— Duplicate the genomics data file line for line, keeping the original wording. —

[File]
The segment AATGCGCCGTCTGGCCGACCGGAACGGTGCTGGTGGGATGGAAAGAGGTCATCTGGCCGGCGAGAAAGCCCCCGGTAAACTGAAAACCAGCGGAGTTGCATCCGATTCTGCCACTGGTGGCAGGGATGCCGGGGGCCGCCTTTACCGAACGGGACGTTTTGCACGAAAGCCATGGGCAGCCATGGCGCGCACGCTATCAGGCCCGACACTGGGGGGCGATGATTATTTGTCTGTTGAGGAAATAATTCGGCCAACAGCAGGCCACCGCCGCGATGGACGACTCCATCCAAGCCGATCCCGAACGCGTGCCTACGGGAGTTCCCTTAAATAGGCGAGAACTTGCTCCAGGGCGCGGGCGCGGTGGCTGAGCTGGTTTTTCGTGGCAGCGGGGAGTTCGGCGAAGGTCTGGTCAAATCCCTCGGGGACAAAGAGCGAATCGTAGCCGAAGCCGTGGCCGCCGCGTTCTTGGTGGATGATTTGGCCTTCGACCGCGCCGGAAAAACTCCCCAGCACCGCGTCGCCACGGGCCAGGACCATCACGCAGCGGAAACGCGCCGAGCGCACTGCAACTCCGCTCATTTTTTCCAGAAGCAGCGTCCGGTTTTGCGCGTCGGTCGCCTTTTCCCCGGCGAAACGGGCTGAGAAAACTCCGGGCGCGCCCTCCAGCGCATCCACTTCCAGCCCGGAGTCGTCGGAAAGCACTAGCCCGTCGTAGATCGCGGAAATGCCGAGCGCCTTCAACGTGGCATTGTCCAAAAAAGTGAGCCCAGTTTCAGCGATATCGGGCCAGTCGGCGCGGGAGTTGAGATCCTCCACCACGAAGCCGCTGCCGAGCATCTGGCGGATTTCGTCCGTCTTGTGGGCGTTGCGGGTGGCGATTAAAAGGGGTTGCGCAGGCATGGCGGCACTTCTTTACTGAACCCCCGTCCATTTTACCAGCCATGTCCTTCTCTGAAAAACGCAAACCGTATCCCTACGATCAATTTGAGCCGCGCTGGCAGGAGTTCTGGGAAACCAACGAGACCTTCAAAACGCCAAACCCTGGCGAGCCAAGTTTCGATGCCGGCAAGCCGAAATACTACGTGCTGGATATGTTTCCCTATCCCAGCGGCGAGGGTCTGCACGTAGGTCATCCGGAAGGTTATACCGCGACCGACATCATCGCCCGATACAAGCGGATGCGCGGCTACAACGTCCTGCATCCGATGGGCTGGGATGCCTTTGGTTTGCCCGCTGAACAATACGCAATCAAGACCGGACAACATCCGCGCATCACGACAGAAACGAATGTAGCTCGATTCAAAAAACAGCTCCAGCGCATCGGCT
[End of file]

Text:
The segment AATGCGCCGTCTGGCCGACCGGAACGGTGCTGGTGGGATGGAAAGAGGTCATCTGGCCGGCGAGAAAGCCCCCGGTAAACTGAAAACCAGCGGAGTTGCATCCGATTCTGCCACTGGTGGCAGGGATGCCGGGGGCCGCCTTTACCGAACGGGACGTTTTGCACGAAAGCCATGGGCAGCCATGGCGCGCACGCTATCAGGCCCGACACTGGGGGGCGATGATTATTTGTCTGTTGAGGAAATAATTCGGCCAACAGCAGGCCACCGCCGCGATGGACGACTCCATCCAAGCCGATCCCGAACGCGTGCCTACGGGAGTTCCCTTAAATAGGCGAGAACTTGCTCCAGGGCGCGGGCGCGGTGGCTGAGCTGGTTTTTCGTGGCAGCGGGGAGTTCGGCGAAGGTCTGGTCAAATCCCTCGGGGACAAAGAGCGAATCGTAGCCGAAGCCGTGGCCGCCGCGTTCTTGGTGGATGATTTGGCCTTCGACCGCGCCGGAAAAACTCCCCAGCACCGCGTCGCCACGGGCCAGGACCATCACGCAGCGGAAACGCGCCGAGCGCACTGCAACTCCGCTCATTTTTTCCAGAAGCAGCGTCCGGTTTTGCGCGTCGGTCGCCTTTTCCCCGGCGAAACGGGCTGAGAAAACTCCGGGCGCGCCCTCCAGCGCATCCACTTCCAGCCCGGAGTCGTCGGAAAGCACTAGCCCGTCGTAGATCGCGGAAATGCCGAGCGCCTTCAACGTGGCATTGTCCAAAAAAGTGAGCCCAGTTTCAGCGATATCGGGCCAGTCGGCGCGGGAGTTGAGATCCTCCACCACGAAGCCGCTGCCGAGCATCTGGCGGATTTCGTCCGTCTTGTGGGCGTTGCGGGTGGCGATTAAAAGGGGTTGCGCAGGCATGGCGGCACTTCTTTACTGAACCCCCGTCCATTTTACCAGCCATGTCCTTCTCTGAAAAACGCAAACCGTATCCCTACGATCAATTTGAGCCGCGCTGGCAGGAGTTCTGGGAAACCAACGAGACCTTCAAAACGCCAAACCCTGGCGAGCCAAGTTTCGATGCCGGCAAGCCGAAATACTACGTGCTGGATATGTTTCCCTATCCCAGCGGCGAGGGTCTGCACGTAGGTCATCCGGAAGGTTATACCGCGACCGACATCATCGCCCGATACAAGCGGATGCGCGGCTACAACGTCCTGCATCCGATGGGCTGGGATGCCTTTGGTTTGCCCGCTGAACAATACGCAATCAAGACCGGACAACATCCGCGCATCACGACAGAAACGAATGTAGCTCGATTCAAAAAACAGCTCCAGCGCATCGGCT